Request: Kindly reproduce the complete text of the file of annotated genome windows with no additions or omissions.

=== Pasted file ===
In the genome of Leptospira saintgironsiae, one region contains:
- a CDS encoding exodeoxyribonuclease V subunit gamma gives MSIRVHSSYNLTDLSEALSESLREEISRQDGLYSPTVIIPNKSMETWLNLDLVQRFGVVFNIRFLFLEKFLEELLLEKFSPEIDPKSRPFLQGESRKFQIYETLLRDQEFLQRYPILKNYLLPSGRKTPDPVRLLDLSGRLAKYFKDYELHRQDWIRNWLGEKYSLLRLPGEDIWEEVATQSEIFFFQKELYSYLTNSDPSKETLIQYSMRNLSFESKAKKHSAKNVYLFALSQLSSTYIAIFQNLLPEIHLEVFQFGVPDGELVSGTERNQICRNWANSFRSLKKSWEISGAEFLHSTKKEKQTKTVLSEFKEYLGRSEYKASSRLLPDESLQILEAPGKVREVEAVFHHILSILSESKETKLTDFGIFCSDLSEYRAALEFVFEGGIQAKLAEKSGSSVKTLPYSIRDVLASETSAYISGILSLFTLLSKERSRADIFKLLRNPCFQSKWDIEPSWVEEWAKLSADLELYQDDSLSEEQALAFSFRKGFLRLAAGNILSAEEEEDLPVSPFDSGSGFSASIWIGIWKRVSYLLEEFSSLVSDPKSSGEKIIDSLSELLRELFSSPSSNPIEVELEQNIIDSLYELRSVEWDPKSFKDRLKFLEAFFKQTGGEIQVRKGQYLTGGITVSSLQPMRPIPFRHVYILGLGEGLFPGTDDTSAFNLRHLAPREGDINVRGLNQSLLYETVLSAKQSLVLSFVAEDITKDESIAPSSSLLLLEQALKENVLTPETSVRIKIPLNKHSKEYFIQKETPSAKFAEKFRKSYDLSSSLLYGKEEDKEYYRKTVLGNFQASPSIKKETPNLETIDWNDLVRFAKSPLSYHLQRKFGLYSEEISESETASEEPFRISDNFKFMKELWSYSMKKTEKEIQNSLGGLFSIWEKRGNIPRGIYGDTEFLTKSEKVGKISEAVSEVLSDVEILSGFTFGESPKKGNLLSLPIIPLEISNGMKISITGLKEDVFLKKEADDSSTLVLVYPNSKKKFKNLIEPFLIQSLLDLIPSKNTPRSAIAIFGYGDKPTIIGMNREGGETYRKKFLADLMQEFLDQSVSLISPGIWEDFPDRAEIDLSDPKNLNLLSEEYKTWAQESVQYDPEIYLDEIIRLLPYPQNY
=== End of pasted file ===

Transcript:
In the genome of Leptospira saintgironsiae, one region contains:
- a CDS encoding exodeoxyribonuclease V subunit gamma gives MSIRVHSSYNLTDLSEALSESLREEISRQDGLYSPTVIIPNKSMETWLNLDLVQRFGVVFNIRFLFLEKFLEELLLEKFSPEIDPKSRPFLQGESRKFQIYETLLRDQEFLQRYPILKNYLLPSGRKTPDPVRLLDLSGRLAKYFKDYELHRQDWIRNWLGEKYSLLRLPGEDIWEEVATQSEIFFFQKELYSYLTNSDPSKETLIQYSMRNLSFESKAKKHSAKNVYLFALSQLSSTYIAIFQNLLPEIHLEVFQFGVPDGELVSGTERNQICRNWANSFRSLKKSWEISGAEFLHSTKKEKQTKTVLSEFKEYLGRSEYKASSRLLPDESLQILEAPGKVREVEAVFHHILSILSESKETKLTDFGIFCSDLSEYRAALEFVFEGGIQAKLAEKSGSSVKTLPYSIRDVLASETSAYISGILSLFTLLSKERSRADIFKLLRNPCFQSKWDIEPSWVEEWAKLSADLELYQDDSLSEEQALAFSFRKGFLRLAAGNILSAEEEEDLPVSPFDSGSGFSASIWIGIWKRVSYLLEEFSSLVSDPKSSGEKIIDSLSELLRELFSSPSSNPIEVELEQNIIDSLYELRSVEWDPKSFKDRLKFLEAFFKQTGGEIQVRKGQYLTGGITVSSLQPMRPIPFRHVYILGLGEGLFPGTDDTSAFNLRHLAPREGDINVRGLNQSLLYETVLSAKQSLVLSFVAEDITKDESIAPSSSLLLLEQALKENVLTPETSVRIKIPLNKHSKEYFIQKETPSAKFAEKFRKSYDLSSSLLYGKEEDKEYYRKTVLGNFQASPSIKKETPNLETIDWNDLVRFAKSPLSYHLQRKFGLYSEEISESETASEEPFRISDNFKFMKELWSYSMKKTEKEIQNSLGGLFSIWEKRGNIPRGIYGDTEFLTKSEKVGKISEAVSEVLSDVEILSGFTFGESPKKGNLLSLPIIPLEISNGMKISITGLKEDVFLKKEADDSSTLVLVYPNSKKKFKNLIEPFLIQSLLDLIPSKNTPRSAIAIFGYGDKPTIIGMNREGGETYRKKFLADLMQEFLDQSVSLISPGIWEDFPDRAEIDLSDPKNLNLLSEEYKTWAQESVQYDPEIYLDEIIRLLPYPQNY